Businessman and creative whirlwind Elon Musk wants to revolutionise transportation with a super-fast system that sends magnetic passenger pods through a vacuum tube at the speed of sound. But the futuristic concept isn’t entirely new to Switzerland.
Marcel Jufer certainly hopes so. He was the promoter of the idea of an arrow-fast magnetic levitation train that would travel through tunnels beneath Switzerland. The project was scrapped in 2009 due to lack of financing. But there are signs of tailwind in the wake of the Musk initiative.
"It is impossible to build new railway lines in Switzerland,” says Jufer, pointing out hurdles ranging from political opposition to high land prices and the overall difficulty of building through cities. "If we want to go faster, we need a new transport system. And this is only possible underground."
He considers the optimum speed in the vacuum tubes to be between 400 and 500 kilometres per hour (250-300 miles per hour). A higher speed makes no sense because of the short distances in Switzerland, Jufer says.
Feasibility study required
"It is good to stimulate the interest of young engineers and thus keep the topic up to date and whip up enthusiasm for it again – in industry and research, but also in the population," says Silvio Foiera, the secretary general of the SwissMetro-NG (NG=Next Generation). He is committed to putting the project of super-fast passenger transport back on the political agenda.
The capacity of the Swiss rail network is already under pressure today, and disruptions are increasing. Passenger volume is expected to double by 2040. "We are heading for a bottleneck that cannot be solved with common technologies or more," he warns.
It is now up to the politicians, and "whether they are prepared to break new ground”, Foiera says. “This was our aim when we requested a feasibility study during the consultation on the expansion of the railway infrastructure for 2030/35: [to see] whether this makes sense for Switzerland, also in terms of spatial planning."
Only freight at first?
Students at the Swiss Federal Institutes of Technology in Zurich and Lausanne (ETHZ and EPFL, respectively) want to make smaller pods, and are interested in revolutionising freight transport in Switzerland.
"That would be a small, underground vacuum tube that could connect the larger conurbations of Switzerland underground," says Gabriela Fernandes, who leads financing and sponsorship for the ETHZ project "Swissloop" Swissloop was one of two Swiss projects to compete in the international Hyperloop Pod Competition, aimed at turning Musk’s Hyperloop dream into a reality, this past July.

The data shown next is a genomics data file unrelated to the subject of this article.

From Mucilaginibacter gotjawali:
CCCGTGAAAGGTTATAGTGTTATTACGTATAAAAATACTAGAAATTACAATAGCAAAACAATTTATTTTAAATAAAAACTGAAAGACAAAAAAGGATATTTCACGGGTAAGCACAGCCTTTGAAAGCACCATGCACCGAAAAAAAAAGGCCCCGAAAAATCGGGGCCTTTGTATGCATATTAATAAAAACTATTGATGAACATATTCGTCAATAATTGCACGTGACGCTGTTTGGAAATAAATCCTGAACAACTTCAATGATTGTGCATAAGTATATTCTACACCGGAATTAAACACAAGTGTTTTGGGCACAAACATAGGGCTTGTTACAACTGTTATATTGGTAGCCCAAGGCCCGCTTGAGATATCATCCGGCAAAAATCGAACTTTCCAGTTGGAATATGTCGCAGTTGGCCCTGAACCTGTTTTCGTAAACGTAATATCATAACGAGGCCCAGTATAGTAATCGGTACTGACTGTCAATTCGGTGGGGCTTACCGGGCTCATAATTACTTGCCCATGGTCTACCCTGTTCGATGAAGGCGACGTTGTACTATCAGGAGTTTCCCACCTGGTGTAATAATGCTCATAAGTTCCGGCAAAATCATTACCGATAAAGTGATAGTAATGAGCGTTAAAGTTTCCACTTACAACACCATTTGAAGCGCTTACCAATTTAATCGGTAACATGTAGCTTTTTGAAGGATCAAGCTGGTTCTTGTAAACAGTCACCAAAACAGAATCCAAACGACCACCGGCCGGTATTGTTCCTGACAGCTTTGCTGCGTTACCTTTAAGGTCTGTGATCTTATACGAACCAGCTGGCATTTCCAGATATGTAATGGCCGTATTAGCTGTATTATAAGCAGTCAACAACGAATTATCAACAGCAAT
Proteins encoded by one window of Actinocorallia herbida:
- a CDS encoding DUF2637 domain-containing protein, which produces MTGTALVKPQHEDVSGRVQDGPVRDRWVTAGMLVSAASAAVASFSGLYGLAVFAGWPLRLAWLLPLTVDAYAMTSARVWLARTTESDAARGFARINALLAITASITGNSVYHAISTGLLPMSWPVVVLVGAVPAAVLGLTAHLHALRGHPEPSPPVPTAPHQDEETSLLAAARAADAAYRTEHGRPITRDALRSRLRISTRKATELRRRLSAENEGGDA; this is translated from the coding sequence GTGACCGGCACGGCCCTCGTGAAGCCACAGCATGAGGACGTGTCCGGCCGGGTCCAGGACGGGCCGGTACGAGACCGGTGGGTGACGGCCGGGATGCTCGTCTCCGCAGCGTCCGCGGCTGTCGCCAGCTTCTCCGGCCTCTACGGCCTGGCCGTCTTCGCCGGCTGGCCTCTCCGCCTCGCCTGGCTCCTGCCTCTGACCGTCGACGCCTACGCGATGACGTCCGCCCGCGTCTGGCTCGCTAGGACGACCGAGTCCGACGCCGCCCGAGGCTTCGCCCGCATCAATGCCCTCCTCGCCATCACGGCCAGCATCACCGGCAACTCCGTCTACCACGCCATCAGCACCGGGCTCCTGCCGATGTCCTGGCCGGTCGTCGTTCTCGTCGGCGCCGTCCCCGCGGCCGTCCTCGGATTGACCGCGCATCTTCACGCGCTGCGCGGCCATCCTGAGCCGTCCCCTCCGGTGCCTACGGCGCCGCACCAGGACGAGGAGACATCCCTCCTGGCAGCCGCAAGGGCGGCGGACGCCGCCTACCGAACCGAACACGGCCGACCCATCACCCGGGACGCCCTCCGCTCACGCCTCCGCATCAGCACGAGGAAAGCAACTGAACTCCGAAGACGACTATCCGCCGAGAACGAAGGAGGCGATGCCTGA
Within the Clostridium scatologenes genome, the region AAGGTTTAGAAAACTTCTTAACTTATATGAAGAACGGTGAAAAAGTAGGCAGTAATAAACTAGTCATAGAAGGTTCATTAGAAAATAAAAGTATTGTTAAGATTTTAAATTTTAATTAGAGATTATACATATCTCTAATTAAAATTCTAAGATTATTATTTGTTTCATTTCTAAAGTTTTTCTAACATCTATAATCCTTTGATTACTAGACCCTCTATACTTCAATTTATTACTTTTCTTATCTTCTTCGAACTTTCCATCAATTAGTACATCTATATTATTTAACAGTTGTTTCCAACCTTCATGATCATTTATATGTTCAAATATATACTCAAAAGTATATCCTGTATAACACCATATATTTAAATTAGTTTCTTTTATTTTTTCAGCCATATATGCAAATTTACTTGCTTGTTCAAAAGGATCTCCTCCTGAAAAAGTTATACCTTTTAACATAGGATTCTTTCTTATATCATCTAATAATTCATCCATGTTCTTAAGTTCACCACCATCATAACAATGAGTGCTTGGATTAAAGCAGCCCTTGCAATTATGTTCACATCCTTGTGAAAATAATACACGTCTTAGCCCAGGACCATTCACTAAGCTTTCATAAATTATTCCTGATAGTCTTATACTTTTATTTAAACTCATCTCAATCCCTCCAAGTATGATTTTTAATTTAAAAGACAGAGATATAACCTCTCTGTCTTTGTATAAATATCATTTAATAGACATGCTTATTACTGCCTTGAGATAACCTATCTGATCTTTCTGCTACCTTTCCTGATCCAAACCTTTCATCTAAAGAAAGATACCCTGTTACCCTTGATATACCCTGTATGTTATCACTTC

Fernandes counters the objection that a similar project is already being planned in Switzerland with the underground freight railway Cargo Sous Terrain (CST). "CST would make sense for a large part of freight transport. For shipments that have to be delivered quickly – 'same day delivery' – CST does not cover the demand. The two approaches to freight transport could be combined with a faster and a slower system."
Denis Tudor, technical director of EPFL’s project "EPFLoop", also wants to build infrastructure in Switzerland. "The best way would be to start with goods and check all critical parameters in a vacuum. Then you can rethink the infrastructure for passenger transportation."
Jufer, however, sees little sense in a super-fast freight railway. "I can imagine that it might be interesting to have a fast transport system for goods between Los Angeles and New York, for example. But not in Switzerland."
First commercial projects
Virgin Hyperloop One and Hyperloop Transportation Technologies (HTT) are currently the leading private companies in this new transport sector. Both plan to build routes in different regions of the world to transport goods or people.
HTT announced in 2017 that it will be operating in Toulouse, France.
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